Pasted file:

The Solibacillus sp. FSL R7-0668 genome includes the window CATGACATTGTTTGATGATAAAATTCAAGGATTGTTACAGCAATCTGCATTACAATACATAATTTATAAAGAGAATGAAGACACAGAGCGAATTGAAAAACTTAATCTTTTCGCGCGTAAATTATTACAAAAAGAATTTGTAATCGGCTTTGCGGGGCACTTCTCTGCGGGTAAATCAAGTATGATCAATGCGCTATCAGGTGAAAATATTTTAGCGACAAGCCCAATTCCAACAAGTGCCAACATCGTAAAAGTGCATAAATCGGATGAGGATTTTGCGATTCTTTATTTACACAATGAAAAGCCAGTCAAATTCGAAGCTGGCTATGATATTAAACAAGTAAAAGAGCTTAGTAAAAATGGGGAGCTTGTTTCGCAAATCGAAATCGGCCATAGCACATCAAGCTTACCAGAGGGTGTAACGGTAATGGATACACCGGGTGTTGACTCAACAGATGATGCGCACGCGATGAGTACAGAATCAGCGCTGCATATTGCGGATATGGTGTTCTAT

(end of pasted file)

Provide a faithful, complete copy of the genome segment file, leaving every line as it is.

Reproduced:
The Solibacillus sp. FSL R7-0668 genome includes the window CATGACATTGTTTGATGATAAAATTCAAGGATTGTTACAGCAATCTGCATTACAATACATAATTTATAAAGAGAATGAAGACACAGAGCGAATTGAAAAACTTAATCTTTTCGCGCGTAAATTATTACAAAAAGAATTTGTAATCGGCTTTGCGGGGCACTTCTCTGCGGGTAAATCAAGTATGATCAATGCGCTATCAGGTGAAAATATTTTAGCGACAAGCCCAATTCCAACAAGTGCCAACATCGTAAAAGTGCATAAATCGGATGAGGATTTTGCGATTCTTTATTTACACAATGAAAAGCCAGTCAAATTCGAAGCTGGCTATGATATTAAACAAGTAAAAGAGCTTAGTAAAAATGGGGAGCTTGTTTCGCAAATCGAAATCGGCCATAGCACATCAAGCTTACCAGAGGGTGTAACGGTAATGGATACACCGGGTGTTGACTCAACAGATGATGCGCACGCGATGAGTACAGAATCAGCGCTGCATATTGCGGATATGGTGTTCTAT